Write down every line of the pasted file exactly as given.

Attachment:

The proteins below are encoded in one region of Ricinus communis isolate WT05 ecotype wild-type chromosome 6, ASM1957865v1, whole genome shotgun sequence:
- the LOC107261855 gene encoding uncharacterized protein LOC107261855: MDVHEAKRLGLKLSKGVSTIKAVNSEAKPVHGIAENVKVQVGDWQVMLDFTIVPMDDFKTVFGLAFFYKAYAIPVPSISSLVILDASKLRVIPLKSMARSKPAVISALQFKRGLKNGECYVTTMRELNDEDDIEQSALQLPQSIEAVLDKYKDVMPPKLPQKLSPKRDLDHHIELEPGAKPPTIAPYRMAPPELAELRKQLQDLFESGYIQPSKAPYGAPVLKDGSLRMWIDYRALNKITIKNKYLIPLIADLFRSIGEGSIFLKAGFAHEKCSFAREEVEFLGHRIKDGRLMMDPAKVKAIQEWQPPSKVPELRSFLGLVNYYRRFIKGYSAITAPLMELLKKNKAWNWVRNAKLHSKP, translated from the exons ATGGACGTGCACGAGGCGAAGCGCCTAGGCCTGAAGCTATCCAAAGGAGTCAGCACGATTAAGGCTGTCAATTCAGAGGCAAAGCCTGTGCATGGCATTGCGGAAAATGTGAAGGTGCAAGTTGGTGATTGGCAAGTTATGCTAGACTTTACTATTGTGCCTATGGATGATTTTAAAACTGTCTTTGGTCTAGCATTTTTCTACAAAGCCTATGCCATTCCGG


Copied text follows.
The proteins below are encoded in one region of Ricinus communis isolate WT05 ecotype wild-type chromosome 6, ASM1957865v1, whole genome shotgun sequence:
- the LOC107261855 gene encoding uncharacterized protein LOC107261855: MDVHEAKRLGLKLSKGVSTIKAVNSEAKPVHGIAENVKVQVGDWQVMLDFTIVPMDDFKTVFGLAFFYKAYAIPVPSISSLVILDASKLRVIPLKSMARSKPAVISALQFKRGLKNGECYVTTMRELNDEDDIEQSALQLPQSIEAVLDKYKDVMPPKLPQKLSPKRDLDHHIELEPGAKPPTIAPYRMAPPELAELRKQLQDLFESGYIQPSKAPYGAPVLKDGSLRMWIDYRALNKITIKNKYLIPLIADLFRSIGEGSIFLKAGFAHEKCSFAREEVEFLGHRIKDGRLMMDPAKVKAIQEWQPPSKVPELRSFLGLVNYYRRFIKGYSAITAPLMELLKKNKAWNWVRNAKLHSKP, translated from the exons ATGGACGTGCACGAGGCGAAGCGCCTAGGCCTGAAGCTATCCAAAGGAGTCAGCACGATTAAGGCTGTCAATTCAGAGGCAAAGCCTGTGCATGGCATTGCGGAAAATGTGAAGGTGCAAGTTGGTGATTGGCAAGTTATGCTAGACTTTACTATTGTGCCTATGGATGATTTTAAAACTGTCTTTGGTCTAGCATTTTTCTACAAAGCCTATGCCATTCCGG